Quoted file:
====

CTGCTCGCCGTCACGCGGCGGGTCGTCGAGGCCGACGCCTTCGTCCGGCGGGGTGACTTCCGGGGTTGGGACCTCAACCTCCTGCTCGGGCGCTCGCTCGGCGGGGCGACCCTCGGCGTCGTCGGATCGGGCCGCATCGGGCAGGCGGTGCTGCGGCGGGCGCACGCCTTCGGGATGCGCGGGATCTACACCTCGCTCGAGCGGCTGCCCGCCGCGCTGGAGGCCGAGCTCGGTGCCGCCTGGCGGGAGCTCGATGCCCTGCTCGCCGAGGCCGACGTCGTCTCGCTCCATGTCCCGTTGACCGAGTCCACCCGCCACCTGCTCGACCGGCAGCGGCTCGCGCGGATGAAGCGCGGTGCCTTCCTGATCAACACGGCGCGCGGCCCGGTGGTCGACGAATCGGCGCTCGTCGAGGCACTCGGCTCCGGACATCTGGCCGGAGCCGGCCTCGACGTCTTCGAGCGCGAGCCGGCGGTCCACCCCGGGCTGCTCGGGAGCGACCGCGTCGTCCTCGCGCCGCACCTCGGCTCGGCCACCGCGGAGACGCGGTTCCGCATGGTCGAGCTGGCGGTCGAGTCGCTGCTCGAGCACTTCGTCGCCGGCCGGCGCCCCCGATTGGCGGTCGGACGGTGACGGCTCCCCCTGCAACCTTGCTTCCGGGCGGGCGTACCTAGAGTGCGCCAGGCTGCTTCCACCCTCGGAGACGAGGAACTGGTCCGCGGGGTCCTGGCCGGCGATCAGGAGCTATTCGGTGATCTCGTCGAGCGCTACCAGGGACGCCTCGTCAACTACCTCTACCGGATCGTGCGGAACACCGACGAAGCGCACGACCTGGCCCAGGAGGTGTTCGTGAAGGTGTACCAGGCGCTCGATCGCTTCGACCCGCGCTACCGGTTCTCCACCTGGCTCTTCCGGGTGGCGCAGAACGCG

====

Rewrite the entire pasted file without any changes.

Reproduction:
CTGCTCGCCGTCACGCGGCGGGTCGTCGAGGCCGACGCCTTCGTCCGGCGGGGTGACTTCCGGGGTTGGGACCTCAACCTCCTGCTCGGGCGCTCGCTCGGCGGGGCGACCCTCGGCGTCGTCGGATCGGGCCGCATCGGGCAGGCGGTGCTGCGGCGGGCGCACGCCTTCGGGATGCGCGGGATCTACACCTCGCTCGAGCGGCTGCCCGCCGCGCTGGAGGCCGAGCTCGGTGCCGCCTGGCGGGAGCTCGATGCCCTGCTCGCCGAGGCCGACGTCGTCTCGCTCCATGTCCCGTTGACCGAGTCCACCCGCCACCTGCTCGACCGGCAGCGGCTCGCGCGGATGAAGCGCGGTGCCTTCCTGATCAACACGGCGCGCGGCCCGGTGGTCGACGAATCGGCGCTCGTCGAGGCACTCGGCTCCGGACATCTGGCCGGAGCCGGCCTCGACGTCTTCGAGCGCGAGCCGGCGGTCCACCCCGGGCTGCTCGGGAGCGACCGCGTCGTCCTCGCGCCGCACCTCGGCTCGGCCACCGCGGAGACGCGGTTCCGCATGGTCGAGCTGGCGGTCGAGTCGCTGCTCGAGCACTTCGTCGCCGGCCGGCGCCCCCGATTGGCGGTCGGACGGTGACGGCTCCCCCTGCAACCTTGCTTCCGGGCGGGCGTACCTAGAGTGCGCCAGGCTGCTTCCACCCTCGGAGACGAGGAACTGGTCCGCGGGGTCCTGGCCGGCGATCAGGAGCTATTCGGTGATCTCGTCGAGCGCTACCAGGGACGCCTCGTCAACTACCTCTACCGGATCGTGCGGAACACCGACGAAGCGCACGACCTGGCCCAGGAGGTGTTCGTGAAGGTGTACCAGGCGCTCGATCGCTTCGACCCGCGCTACCGGTTCTCCACCTGGCTCTTCCGGGTGGCGCAGAACGCG